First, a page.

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Culture Forum

Culture Forum

  1. Donation buckky
    Filthy sinner
    20 Feb '09 17:25
    For shear soul I give Ray Charles the gold star.
    For shear chops I give Charlie Parker the award.
    For going far beyond the human level Mozart get's the prise.
  2. Standard member ChronicLeaky
    Don't Fear Me
    20 Feb '09 20:12
    Originally posted by buckky
    For shear soul I give Ray Charles the gold star.
    For shear chops I give Charlie Parker the award.
    For going far beyond the human level Mozart get's the prise.
    The elder Bach and the elder Zappa.
  3. Subscriber AttilaTheHorn
    Erro Ergo Sum
    20 Feb '09 20:22
    J.S. Bach, Mozart, Beethoven
  4. 20 Feb '09 20:25
    Berry Manilow
  5. Standard member sonhouse
    Fast and Curious
    20 Feb '09 20:38
    Originally posted by badmoon
    Berry Manilow
    They said DEAD not LIVING dead
  6. Standard member sonhouse
    Fast and Curious
    20 Feb '09 20:39
    Originally posted by ChronicLeaky
    The elder Bach and the elder Zappa.
    So you are saying Dwezel is not a chip off the old man's block?
  7. Standard member StTito
    The Mullverine
    20 Feb '09 22:19
    ok I think I read the Post right this time, hands down Miles Davis, nobody changed music more times than he did.
  8. 20 Feb '09 22:37
    I can't choose between Beethoven and Lennon.
  9. 20 Feb '09 23:07
    Originally posted by buckky
    For shear soul I give Ray Charles the gold star.
    For shear chops I give Charlie Parker the award.
    For going far beyond the human level Mozart get's the prise.
    i cannot say who was greatest, only my favorite has to be Micheal Bloomfield, an outstanding musician! check out album Analine, he plays guitar, mandolin and organ,

    http://www.youtube.com/user/BuRnT53
  10. Standard member ChronicLeaky
    Don't Fear Me
    20 Feb '09 23:58
    Originally posted by sonhouse
    So you are saying Dwezel is not a chip off the old man's block?
    I haven't heard very much of what Dweezil does. He's a good guitarist, but I don't know if he's the brilliant understander and creator of music that his father was. Frank did a vast range of things musically, he sucked every drop of possibility out of his ideas and he stretched the musicians who worked with him. To the extent that I'm qualified to judge it, his technical understanding of music was profound, and he seemed to grasp, if somewhat cynically, the mental effect that musical abstractions have. His music takes us to weird places that make us better people.
  11. Subscriber gregsflat
    William Penn's gaze
    21 Feb '09 02:01
    Dead musicians: So do you know the old joke about the student that keeps returning to Beethoven's grave because he thinks he hears music from the master, but it's all playing backwards........
  12. Standard member ChronicLeaky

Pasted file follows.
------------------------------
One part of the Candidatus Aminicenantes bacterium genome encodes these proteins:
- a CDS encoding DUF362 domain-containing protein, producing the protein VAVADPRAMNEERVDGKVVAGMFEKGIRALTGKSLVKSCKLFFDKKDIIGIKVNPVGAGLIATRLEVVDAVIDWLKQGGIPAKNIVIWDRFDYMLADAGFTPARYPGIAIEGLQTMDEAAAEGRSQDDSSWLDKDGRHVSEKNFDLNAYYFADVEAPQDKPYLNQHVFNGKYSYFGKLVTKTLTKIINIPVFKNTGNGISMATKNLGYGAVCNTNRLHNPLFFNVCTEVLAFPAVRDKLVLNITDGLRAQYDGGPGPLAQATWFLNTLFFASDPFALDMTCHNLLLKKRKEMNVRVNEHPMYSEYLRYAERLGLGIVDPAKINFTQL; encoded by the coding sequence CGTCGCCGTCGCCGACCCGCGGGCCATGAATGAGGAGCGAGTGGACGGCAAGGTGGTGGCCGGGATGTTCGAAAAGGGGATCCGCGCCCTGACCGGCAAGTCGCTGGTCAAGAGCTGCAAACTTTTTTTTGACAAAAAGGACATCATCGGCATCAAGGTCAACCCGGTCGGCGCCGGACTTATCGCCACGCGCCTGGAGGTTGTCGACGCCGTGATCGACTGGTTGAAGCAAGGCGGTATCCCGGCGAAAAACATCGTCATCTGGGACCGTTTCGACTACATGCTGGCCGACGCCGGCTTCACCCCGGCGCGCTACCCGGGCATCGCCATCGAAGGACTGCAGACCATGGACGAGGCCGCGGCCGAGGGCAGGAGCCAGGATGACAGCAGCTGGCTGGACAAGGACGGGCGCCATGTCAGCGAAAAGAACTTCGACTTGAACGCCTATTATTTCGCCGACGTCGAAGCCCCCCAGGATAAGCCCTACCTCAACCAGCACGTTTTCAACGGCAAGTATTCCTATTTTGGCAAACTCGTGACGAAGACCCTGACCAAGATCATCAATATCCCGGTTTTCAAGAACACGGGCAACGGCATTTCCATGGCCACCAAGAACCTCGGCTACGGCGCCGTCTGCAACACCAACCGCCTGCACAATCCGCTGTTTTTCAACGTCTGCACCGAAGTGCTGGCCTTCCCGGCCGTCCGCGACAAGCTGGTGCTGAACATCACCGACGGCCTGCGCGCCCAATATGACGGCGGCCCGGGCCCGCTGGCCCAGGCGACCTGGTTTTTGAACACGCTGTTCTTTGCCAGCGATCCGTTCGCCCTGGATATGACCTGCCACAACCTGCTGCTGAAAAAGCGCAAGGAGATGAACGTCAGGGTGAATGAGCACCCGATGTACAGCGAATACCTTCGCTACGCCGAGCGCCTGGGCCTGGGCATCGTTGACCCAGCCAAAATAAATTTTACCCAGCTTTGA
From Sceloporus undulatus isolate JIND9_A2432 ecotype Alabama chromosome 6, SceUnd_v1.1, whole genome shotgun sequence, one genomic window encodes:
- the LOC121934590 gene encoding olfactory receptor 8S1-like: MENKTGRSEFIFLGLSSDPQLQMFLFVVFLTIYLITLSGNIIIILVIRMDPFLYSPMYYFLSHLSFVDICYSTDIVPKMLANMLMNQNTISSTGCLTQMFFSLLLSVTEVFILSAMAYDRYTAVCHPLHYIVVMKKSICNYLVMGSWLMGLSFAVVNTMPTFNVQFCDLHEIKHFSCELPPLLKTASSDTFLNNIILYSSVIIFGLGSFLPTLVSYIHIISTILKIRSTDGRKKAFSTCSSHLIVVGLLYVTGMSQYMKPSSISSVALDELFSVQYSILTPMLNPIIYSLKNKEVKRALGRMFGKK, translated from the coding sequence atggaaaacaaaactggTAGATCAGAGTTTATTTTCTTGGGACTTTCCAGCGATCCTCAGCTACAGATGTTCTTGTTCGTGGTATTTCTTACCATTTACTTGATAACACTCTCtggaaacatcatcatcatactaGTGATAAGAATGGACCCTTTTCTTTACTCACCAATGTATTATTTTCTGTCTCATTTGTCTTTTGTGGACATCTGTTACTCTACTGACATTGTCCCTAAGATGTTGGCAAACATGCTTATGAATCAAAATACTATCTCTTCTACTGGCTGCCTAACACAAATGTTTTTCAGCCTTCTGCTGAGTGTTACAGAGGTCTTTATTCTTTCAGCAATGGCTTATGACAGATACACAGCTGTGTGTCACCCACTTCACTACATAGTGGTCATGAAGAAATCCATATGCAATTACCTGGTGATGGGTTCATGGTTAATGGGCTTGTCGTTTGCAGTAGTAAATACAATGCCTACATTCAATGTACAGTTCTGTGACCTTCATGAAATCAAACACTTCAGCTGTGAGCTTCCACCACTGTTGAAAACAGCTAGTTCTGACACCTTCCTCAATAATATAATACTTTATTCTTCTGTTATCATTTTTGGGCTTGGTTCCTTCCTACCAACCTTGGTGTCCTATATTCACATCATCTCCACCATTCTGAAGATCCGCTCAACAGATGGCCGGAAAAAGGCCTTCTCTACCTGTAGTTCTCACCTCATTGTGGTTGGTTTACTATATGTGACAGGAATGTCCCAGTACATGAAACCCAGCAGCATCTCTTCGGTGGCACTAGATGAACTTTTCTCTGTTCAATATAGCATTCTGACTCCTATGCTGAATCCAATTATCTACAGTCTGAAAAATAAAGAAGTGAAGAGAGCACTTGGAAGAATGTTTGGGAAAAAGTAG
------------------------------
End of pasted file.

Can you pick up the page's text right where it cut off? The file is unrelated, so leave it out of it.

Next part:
Don't Fear Me
    21 Feb '09 10:16
    Originally posted by gregsflat
    Dead musicians: So do you know the old joke about the student that keeps returning to Beethoven's grave because he thinks he hears music from the master, but it's all playing backwards........
    Decomposition?
  13. 21 Feb '09 21:20
    Originally posted by AttilaTheHorn
    J.S. Bach, Mozart, Beethoven
    Those would be my picks, too. May I add Schubert, Brahms, and Chopin? Schubert was actually the most prolific of all of them considering the age he died and he covered about every type of genre. I think he compsed over 4000 numbers. He was a boy tenor with the famed Vienna Boys' Choir as a child. I saw them perform in Tacoma, Washington in 1954, I believe. About 300 years after he was one of them, of course.
  14. Subscriber AttilaTheHorn
    Erro Ergo Sum
    21 Feb '09 22:25
    Originally posted by ale1552
    Those would be my picks, too. May I add Schubert, Brahms, and Chopin? Schubert was actually the most prolific of all of them considering the age he died and he covered about every type of genre. I think he compsed over 4000 numbers. He was a boy tenor with the famed Vienna Boys' Choir as a child. I saw them perform in Tacoma, Washington in 1954, I believe. About 300 years after he was one of them, of course.
    Schubert was incredibly shy, painfully so. Both he and Beethoven lived in Vienna at the same time. Beethoven was a giant in music, famous throughout the world, and he used to go regularly to this coffee house where he had a table reserved for him, It must have been great for the business because people would come from all over to meet Beethoven, who, because of his deafness, would communicate with his writing pads.
    Schubert came too, many times, and would sit in the opposite corner gazing at this great man, but he was too shy to go over and introduce himself. So the two never actually met.
    It's tragically sad.
  15. 22 Feb '09 04:51
    Originally posted by AttilaTheHorn
    Schubert was incredibly shy, painfully so. Both he and Beethoven lived in Vienna at the same time. Beethoven was a giant in music, famous throughout the world, and he used to go regularly to this coffee house where he had a table reserved for him, It must have been great for the business because people would come from all over to meet Beethoven, who, b ...[text shortened]... too shy to go over and introduce himself. So the two never actually met.
    It's tragically sad.
    Thanks for the bit of trivia....which I love! Schubert would compose a song and take it to trade for a loaf of bread. He was never a success during his short lifetime. History had recorded that he died of typhus, but I read not long ago that it was actually syphilis...the same thing that caused Beethoven's deafness....only it was the father's ailment, not his own. Those things were hush-hush when I was still young and learning about the masters. Sometimes I wish I had not been enlightened. Again....it may just be hearsay in Schubert's case. I mean, how would anyone know?